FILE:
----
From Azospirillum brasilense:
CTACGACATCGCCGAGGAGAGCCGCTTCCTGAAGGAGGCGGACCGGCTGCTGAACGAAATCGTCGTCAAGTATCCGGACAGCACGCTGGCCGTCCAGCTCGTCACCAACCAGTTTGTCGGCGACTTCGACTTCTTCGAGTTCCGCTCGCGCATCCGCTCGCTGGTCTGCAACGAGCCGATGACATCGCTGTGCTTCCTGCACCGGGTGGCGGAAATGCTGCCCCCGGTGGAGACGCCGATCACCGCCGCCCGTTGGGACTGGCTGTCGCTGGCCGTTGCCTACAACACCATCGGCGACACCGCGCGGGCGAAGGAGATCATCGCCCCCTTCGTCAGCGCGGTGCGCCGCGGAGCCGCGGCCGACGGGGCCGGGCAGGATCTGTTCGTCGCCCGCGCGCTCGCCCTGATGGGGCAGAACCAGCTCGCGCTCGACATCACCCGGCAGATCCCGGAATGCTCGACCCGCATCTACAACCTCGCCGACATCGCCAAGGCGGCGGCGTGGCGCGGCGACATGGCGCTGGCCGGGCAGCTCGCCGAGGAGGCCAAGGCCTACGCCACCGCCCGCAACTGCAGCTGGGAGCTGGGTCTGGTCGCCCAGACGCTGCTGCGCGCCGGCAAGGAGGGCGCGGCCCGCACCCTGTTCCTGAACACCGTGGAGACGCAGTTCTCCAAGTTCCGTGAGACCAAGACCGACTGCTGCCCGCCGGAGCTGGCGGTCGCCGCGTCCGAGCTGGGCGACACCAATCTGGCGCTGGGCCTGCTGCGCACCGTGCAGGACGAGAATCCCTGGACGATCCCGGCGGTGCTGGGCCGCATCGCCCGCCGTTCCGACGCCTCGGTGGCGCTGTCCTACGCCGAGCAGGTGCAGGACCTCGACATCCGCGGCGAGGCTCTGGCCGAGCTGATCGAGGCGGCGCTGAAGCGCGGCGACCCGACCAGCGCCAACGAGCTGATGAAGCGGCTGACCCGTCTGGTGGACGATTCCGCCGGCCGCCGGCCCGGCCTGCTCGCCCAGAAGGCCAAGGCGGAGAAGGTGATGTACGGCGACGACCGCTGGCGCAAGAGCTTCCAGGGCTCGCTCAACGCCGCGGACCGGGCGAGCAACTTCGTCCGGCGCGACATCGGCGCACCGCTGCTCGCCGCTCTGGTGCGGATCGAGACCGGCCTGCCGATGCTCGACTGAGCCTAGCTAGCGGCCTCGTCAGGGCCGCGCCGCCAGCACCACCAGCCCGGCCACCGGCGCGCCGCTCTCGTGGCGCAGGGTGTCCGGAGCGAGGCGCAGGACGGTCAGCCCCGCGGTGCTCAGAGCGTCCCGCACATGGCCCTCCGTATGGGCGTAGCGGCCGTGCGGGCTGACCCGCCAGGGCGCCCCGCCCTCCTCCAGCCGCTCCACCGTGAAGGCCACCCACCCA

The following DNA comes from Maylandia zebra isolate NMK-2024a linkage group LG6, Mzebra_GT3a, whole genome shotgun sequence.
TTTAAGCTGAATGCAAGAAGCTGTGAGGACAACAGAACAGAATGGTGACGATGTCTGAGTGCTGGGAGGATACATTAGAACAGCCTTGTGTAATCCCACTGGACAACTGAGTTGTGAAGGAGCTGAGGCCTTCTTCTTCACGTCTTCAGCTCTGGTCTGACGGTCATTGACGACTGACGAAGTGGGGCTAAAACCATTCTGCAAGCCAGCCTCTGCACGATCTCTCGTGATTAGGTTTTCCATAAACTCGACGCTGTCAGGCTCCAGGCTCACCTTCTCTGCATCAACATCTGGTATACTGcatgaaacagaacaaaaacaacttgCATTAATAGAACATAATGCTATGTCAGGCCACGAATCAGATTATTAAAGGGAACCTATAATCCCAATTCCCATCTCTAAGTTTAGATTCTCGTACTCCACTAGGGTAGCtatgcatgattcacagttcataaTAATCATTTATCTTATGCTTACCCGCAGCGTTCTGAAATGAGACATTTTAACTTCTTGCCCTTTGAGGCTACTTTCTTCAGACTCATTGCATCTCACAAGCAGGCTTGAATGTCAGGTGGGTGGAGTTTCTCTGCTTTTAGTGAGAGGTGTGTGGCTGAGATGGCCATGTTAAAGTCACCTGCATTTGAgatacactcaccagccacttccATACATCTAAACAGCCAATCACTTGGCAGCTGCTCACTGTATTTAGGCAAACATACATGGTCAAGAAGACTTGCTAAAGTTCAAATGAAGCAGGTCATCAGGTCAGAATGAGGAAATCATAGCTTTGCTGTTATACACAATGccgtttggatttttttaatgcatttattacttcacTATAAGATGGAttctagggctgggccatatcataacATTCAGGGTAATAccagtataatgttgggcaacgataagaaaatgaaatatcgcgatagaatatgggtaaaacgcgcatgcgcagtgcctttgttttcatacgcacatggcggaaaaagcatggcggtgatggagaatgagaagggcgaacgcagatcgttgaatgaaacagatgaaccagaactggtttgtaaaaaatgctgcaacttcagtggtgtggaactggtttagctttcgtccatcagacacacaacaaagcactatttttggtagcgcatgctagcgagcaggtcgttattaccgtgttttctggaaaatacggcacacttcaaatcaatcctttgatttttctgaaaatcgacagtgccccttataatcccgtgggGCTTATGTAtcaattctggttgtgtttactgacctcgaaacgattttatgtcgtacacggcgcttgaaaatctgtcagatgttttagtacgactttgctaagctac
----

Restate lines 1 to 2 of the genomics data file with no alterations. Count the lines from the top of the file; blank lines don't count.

From Azospirillum brasilense:
CTACGACATCGCCGAGGAGAGCCGCTTCCTGAAGGAGGCGGACCGGCTGCTGAACGAAATCGTCGTCAAGTATCCGGACAGCACGCTGGCCGTCCAGCTCGTCACCAACCAGTTTGTCGGCGACTTCGACTTCTTCGAGTTCCGCTCGCGCATCCGCTCGCTGGTCTGCAACGAGCCGATGACATCGCTGTGCTTCCTGCACCGGGTGGCGGAAATGCTGCCCCCGGTGGAGACGCCGATCACCGCCGCCCGTTGGGACTGGCTGTCGCTGGCCGTTGCCTACAACACCATCGGCGACACCGCGCGGGCGAAGGAGATCATCGCCCCCTTCGTCAGCGCGGTGCGCCGCGGAGCCGCGGCCGACGGGGCCGGGCAGGATCTGTTCGTCGCCCGCGCGCTCGCCCTGATGGGGCAGAACCAGCTCGCGCTCGACATCACCCGGCAGATCCCGGAATGCTCGACCCGCATCTACAACCTCGCCGACATCGCCAAGGCGGCGGCGTGGCGCGGCGACATGGCGCTGGCCGGGCAGCTCGCCGAGGAGGCCAAGGCCTACGCCACCGCCCGCAACTGCAGCTGGGAGCTGGGTCTGGTCGCCCAGACGCTGCTGCGCGCCGGCAAGGAGGGCGCGGCCCGCACCCTGTTCCTGAACACCGTGGAGACGCAGTTCTCCAAGTTCCGTGAGACCAAGACCGACTGCTGCCCGCCGGAGCTGGCGGTCGCCGCGTCCGAGCTGGGCGACACCAATCTGGCGCTGGGCCTGCTGCGCACCGTGCAGGACGAGAATCCCTGGACGATCCCGGCGGTGCTGGGCCGCATCGCCCGCCGTTCCGACGCCTCGGTGGCGCTGTCCTACGCCGAGCAGGTGCAGGACCTCGACATCCGCGGCGAGGCTCTGGCCGAGCTGATCGAGGCGGCGCTGAAGCGCGGCGACCCGACCAGCGCCAACGAGCTGATGAAGCGGCTGACCCGTCTGGTGGACGATTCCGCCGGCCGCCGGCCCGGCCTGCTCGCCCAGAAGGCCAAGGCGGAGAAGGTGATGTACGGCGACGACCGCTGGCGCAAGAGCTTCCAGGGCTCGCTCAACGCCGCGGACCGGGCGAGCAACTTCGTCCGGCGCGACATCGGCGCACCGCTGCTCGCCGCTCTGGTGCGGATCGAGACCGGCCTGCCGATGCTCGACTGAGCCTAGCTAGCGGCCTCGTCAGGGCCGCGCCGCCAGCACCACCAGCCCGGCCACCGGCGCGCCGCTCTCGTGGCGCAGGGTGTCCGGAGCGAGGCGCAGGACGGTCAGCCCCGCGGTGCTCAGAGCGTCCCGCACATGGCCCTCCGTATGGGCGTAGCGGCCGTGCGGGCTGACCCGCCAGGGCGCCCCGCCCTCCTCCAGCCGCTCCACCGTGAAGGCCACCCACCCA